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Israel to Proceed with Controversial Security Fence - 2003-03-23

Israel is preparing to extend a controversial security fence in the West Bank farther eastward, in order for it to encompass more Israeli settlements. Palestinian officials have condemned the move, saying it amounts to Israel effectively seizing more territory.

The move, confirmed by the defense ministry. will mean about 40,000 additional settlers will be on the Israeli side of the fence.

Among the settlements to be included in the new course of the fence is Ariel, one of the largest in the West Bank, with about 20,000 residents.

Ariel is close to the Palestinian city of Nablus, which is regarded by the Israeli army as a stronghold of militant Palestinian groups.

About 3,000 Palestinians will be also be affected by the re-alignment, which will separate them from the majority of Palestinians living on the other side of the barrier.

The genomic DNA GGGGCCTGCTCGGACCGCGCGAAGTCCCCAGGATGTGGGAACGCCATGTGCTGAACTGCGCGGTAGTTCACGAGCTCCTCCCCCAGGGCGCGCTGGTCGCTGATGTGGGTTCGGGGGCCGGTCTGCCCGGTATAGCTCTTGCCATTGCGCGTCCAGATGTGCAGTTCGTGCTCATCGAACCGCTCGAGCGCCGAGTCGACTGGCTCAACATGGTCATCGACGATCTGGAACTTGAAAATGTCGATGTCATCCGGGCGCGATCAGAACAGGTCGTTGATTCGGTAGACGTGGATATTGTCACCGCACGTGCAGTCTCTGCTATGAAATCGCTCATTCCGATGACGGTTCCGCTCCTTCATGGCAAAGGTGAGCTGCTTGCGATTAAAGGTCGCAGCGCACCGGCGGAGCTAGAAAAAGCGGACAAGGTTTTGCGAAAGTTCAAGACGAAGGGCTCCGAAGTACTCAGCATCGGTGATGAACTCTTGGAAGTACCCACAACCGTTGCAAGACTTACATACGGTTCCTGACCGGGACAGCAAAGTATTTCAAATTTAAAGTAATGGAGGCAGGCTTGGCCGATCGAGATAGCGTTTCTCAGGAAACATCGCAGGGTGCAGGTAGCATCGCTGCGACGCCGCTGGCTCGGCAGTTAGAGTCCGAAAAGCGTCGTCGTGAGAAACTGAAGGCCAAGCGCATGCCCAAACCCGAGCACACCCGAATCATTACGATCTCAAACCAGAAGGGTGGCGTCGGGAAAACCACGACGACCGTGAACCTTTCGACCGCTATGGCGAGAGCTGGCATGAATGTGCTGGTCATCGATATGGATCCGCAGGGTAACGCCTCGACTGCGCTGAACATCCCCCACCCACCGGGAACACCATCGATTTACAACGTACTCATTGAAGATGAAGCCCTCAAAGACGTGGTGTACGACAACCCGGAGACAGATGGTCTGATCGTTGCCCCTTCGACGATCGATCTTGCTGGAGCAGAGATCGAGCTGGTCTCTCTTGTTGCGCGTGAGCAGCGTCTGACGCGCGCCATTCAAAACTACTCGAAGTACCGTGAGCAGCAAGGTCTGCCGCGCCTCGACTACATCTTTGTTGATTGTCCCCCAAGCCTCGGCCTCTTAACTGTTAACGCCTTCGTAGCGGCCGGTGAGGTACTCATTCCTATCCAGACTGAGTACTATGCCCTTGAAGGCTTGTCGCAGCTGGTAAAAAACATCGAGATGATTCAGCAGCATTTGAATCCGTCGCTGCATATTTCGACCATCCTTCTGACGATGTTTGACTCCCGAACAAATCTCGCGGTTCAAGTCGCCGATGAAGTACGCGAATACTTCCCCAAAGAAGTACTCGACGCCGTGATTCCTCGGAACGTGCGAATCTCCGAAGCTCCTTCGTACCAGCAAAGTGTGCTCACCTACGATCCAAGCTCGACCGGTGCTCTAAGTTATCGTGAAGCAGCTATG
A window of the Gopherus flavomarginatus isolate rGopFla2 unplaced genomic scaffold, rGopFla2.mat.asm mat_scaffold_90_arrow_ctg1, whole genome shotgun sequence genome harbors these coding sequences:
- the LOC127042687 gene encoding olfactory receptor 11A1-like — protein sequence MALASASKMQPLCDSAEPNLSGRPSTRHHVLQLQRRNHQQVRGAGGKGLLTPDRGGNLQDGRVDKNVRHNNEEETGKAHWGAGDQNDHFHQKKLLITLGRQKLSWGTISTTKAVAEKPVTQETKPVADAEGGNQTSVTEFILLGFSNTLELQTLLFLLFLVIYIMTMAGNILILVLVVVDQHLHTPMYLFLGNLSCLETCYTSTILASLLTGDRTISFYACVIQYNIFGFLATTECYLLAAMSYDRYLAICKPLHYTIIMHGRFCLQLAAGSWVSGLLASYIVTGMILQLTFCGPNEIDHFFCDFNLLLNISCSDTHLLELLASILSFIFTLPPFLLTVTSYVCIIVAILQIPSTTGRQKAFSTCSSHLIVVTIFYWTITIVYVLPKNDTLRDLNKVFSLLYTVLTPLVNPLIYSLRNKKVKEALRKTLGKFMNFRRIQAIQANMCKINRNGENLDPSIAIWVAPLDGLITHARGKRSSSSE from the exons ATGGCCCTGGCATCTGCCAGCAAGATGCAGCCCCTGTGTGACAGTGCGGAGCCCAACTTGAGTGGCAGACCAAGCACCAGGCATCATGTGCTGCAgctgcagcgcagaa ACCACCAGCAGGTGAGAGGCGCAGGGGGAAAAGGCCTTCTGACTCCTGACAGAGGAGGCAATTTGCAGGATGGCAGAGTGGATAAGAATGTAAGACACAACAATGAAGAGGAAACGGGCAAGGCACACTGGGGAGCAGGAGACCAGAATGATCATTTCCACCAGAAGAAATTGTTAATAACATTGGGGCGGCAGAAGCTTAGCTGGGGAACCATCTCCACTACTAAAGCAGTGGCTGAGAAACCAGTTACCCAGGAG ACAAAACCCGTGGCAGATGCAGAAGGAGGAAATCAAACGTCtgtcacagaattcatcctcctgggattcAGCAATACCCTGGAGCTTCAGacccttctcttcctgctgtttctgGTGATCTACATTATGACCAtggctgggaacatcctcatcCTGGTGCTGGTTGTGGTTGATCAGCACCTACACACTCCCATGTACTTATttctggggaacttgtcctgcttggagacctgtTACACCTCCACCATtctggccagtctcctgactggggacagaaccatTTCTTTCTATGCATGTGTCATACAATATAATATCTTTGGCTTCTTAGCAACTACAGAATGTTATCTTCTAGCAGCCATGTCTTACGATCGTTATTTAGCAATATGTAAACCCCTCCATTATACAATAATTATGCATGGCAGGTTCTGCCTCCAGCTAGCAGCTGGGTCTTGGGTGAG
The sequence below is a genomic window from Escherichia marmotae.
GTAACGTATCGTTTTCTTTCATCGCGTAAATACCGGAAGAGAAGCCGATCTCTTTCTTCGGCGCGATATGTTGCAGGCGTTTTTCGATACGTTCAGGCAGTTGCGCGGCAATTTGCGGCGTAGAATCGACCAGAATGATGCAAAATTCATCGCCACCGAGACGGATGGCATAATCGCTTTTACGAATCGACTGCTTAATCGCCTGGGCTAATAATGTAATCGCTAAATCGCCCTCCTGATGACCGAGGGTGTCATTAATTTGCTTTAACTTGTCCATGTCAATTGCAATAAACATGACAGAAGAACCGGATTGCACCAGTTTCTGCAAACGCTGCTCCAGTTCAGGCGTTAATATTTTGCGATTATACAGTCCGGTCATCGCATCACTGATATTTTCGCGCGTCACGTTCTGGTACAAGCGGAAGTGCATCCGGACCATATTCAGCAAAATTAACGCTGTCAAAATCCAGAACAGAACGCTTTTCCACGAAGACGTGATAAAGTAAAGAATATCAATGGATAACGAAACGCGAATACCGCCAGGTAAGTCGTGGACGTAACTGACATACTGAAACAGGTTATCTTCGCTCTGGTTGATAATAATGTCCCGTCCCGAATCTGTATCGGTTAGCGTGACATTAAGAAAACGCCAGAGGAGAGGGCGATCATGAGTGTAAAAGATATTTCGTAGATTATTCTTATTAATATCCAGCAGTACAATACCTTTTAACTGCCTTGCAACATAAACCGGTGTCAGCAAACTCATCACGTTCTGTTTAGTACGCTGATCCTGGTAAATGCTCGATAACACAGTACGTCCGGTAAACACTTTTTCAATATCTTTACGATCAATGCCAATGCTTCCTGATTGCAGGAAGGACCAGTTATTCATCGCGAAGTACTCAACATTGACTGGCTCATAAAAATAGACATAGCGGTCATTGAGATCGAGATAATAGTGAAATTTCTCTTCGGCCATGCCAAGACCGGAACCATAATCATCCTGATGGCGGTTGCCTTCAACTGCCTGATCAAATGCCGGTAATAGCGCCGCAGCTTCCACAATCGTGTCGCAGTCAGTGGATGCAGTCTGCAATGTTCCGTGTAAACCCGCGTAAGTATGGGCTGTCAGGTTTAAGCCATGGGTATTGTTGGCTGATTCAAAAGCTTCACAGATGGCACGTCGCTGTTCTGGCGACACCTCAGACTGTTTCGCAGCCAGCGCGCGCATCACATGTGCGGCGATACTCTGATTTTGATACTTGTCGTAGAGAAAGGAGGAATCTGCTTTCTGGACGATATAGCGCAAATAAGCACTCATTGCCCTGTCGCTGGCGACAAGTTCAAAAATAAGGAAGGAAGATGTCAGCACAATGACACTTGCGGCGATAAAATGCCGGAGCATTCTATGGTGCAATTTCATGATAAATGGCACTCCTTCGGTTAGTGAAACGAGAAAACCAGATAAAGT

Israel began building the security fence last year, in a bid to prevent Palestinian militants from crossing into the Jewish State to carry out terrorist attacks.

Israel's frontier with the West Bank is 365 kilometers long. The Government has decided to fence the whole line, but has yet to publish the exact route.

About $1.5 billion has been allocated for the first two stages of the project.

The Israeli Defense Ministry also wants to build a second fence on the eastern side of the West Bank, in order to sever Palestinian areas from the Jordan River Valley.

During a tour last week to inspect the construction of the fence, Israeli Prime Minister Ariel Sharon spoke of the importance of an eastern security barrier, although it still has not been fully planned or funded.

Palestinian Cabinet Minister Saeb Erekat accused Israel of using the fence to limit the size of a future Palestinian state and of sabotaging international efforts to bring peace to the region.